In the late hours of August 10, 2009, Joni Holbrook, a mother and friend to many in her community, took her husband's police issued firearm and shot her husband multiple times while he slept. Melvin Holbrook, a decorated veteran of the Michigan State Police, lay dead from the wounds. At first glance, this case seemed to be an open and shut First Degree Murder case. However, when we were retained to represent Joni, it became apparent that the major issue of the case was the question of why would Joni kill her husband.
Through our investigation of the case, we quickly discovered that Joni had been a victim of extreme abuse at the hand of her husband. This victimization took place over the course of nearly ten years. Additionally, our private investigator uncovered evidence that during the course of his previous marriage, Joni's husband's ex-wife had attempted to kill him by shooting at him with a firearm multiple times.
Based on this unique set of facts, it was clear that Joni had suffered some type of emotional damage resulting from her years of abuse. Utilizing a nationally renowned psychologist, we were able to determine that Joni's actions could only be explained by what has been described as "Battered Spouse Syndrome."
The Michigan Supreme Court first recognized the existence of Battered Spouse Syndrome as being at least "documented" in 1990, although this was in the context of discussing the fact that ‘“syndrome’ evidence as it relates to child abuse cases is a relatively new development in the law and novel to our Court.” People v Beckley, 434 Mich 691, 706-707, 706 n 15; 456 NW2d 391(1990) The Court cautioned that a "syndrome" was a constellation of symptoms, not a diagnosis per se, although if “a common underlying pathological process can be identified as the causal agent of the pattern of symptoms,” then a syndrome can be evidence of that underlying pathological process. Id at 707 n 16
Battered Spouse Syndrome was directly addressed in the context of an assertion of self defense in a homicide case in People v Wilson, 194 Mich App 599, 600-601; 487 NW2d 822 (1992) In Wilson, The defendant was charged with open murder, admitted to shooting her husband while he slept, asserted that she had done so in self defense, and sought to admit expert testimony regarding “battered spouse syndrome.” As the Court emphasized, at least one other court had described Battered Spouse Syndrome as follows:
“The ‘battered woman syndrome’ generally refers to common characteristics appearing in women who are physically and psychologically abused by their mates. The typical pattern of violence consists of three recurrent phases of abuse: a tension-building stage, characterized by minor abuse; an acute battering stage, characterized by uncontrollable explosions of brutal violence; and a loving respite stage, characterized by calm and loving behavior of the batterer, coupled with pleas for forgiveness. The continued cycle of violence and contrition results in the battered woman living in a state of learned helplessness. Because she is financially dependent on the batterer, she may feel partly responsible for the batterer's violence, she may believe that her children need a father, or fear reprisal if she leaves. The battered woman lives with constant fear, coupled with a perceived inability to escape. Eventually, she comes to believe that her only options are enduring the abuse, striking back, or committing suicide.” Id at 603(quoting Tourlakis v Morris, 738 F Supp 1128, 1134 (SD Ohio, 1990), citing Fennell v Goolsby, 630 F Supp 451, 456 (ED Pa, 1985))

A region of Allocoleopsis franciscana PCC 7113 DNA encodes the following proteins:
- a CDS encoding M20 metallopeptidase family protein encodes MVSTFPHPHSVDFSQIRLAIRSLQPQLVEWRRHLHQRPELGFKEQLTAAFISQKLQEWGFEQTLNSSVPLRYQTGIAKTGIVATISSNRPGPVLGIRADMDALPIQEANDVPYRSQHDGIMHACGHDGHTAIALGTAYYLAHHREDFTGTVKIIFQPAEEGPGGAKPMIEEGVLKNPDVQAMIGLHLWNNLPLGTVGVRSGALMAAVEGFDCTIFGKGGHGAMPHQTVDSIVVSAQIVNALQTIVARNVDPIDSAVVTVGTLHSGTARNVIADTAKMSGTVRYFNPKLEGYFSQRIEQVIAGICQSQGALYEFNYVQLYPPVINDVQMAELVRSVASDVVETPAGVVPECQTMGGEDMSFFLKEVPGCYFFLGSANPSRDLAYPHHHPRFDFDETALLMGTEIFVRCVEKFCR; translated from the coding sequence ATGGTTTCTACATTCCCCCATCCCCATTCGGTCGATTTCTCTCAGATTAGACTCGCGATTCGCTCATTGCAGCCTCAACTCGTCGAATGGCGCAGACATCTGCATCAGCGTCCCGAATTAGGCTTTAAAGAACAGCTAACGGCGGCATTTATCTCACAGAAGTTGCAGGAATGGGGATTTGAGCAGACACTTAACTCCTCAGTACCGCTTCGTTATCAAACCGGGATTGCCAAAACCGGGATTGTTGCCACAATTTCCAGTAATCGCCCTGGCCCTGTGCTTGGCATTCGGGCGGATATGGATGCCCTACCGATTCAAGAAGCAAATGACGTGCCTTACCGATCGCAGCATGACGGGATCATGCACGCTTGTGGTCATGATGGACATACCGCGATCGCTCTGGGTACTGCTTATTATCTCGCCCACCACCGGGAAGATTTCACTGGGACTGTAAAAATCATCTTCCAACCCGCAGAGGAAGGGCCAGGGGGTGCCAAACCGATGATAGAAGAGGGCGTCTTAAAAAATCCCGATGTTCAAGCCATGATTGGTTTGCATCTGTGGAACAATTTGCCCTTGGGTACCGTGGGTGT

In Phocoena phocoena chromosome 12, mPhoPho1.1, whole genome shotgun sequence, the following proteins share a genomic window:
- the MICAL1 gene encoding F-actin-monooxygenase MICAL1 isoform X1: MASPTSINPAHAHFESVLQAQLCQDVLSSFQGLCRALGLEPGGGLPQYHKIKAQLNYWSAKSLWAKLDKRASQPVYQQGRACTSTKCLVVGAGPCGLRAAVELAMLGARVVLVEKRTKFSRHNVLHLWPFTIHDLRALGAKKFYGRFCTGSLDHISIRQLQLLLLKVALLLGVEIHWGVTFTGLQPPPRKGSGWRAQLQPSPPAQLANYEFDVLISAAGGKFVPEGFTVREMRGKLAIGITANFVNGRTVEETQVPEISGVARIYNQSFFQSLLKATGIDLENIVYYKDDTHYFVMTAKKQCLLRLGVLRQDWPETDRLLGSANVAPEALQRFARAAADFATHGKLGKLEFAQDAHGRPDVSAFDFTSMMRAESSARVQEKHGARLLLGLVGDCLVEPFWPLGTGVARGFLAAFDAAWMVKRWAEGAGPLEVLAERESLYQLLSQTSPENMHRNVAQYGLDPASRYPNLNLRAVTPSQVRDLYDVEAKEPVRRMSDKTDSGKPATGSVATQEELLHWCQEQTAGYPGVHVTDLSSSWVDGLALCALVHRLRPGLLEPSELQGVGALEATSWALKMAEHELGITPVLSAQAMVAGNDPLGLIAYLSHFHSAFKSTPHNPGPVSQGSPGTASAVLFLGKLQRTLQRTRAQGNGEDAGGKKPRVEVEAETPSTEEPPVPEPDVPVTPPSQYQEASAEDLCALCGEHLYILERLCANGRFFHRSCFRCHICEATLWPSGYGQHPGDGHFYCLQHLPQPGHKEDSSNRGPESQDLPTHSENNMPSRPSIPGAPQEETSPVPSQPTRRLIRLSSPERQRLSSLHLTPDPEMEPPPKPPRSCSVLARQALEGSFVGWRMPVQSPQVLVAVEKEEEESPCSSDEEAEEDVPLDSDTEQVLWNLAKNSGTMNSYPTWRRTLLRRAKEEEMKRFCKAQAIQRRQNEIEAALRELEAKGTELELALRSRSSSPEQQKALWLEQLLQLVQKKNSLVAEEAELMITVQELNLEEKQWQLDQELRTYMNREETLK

The Wilson Court observed that “the majority of jurisdictions” favored admission of expert testimony regarding battered spouse syndrome, and the “average juror is [not] familiar with the complex behavior of a victim of [battered spouse syndrome].” Id at 603-604 The Court further observed that evidence about the syndrome had been admitted in those jurisdictions to, among other things, “explain the reasonableness of the battered spouse’s perception that danger or great bodily harm is imminent, and also to rebut the prosecution’s inference that the defendant could have left rather than kill the spouse.” Id at 604 The Court then concluded by holding that “in cases such as this one expert testimony regarding the BSS [Battered Spouse Syndrome] will give the trier of fact a ‘better understanding of the evidence or assist in determining a fact in issue.’” Id (quoting Beckley, supra, 434 Mich at 711)
The Court of Appeals again recognized the existence of “battered women’s syndrome” in People v Moseler, 202 Mich App 296, 299; 508 NW2d 192 (1993), lv den 445 Mich 919 (1994).
The Michigan Supreme Court addressed Battered Spouse Syndrome in People v Christel, 449 Mich 578; 537 NW2d 194 (1995), reh den 450 Mich 1212 (1995) The Christel Court dealt with a situation where the prosecution introduced expert testimony regarding Battered Spouse Syndrome in order to rebut the defendant’s claims that the victim was a “liar, a perjurer, a self-mutilator, and an embezzler.” Id at 584 The Court explicitly held that “battered woman syndrome evidence is from a recognized discipline,” and it also cited with approval its recognition “that a majority of jurisdictions favor the admissibility of expert testimony on the issue of the battered woman syndrome when offered as a means of self-defense.” Id at 589, 592. The Court reaffirmed “that the expert may, when appropriate, explain the generalities or characteristics of the syndrome.” Id at 591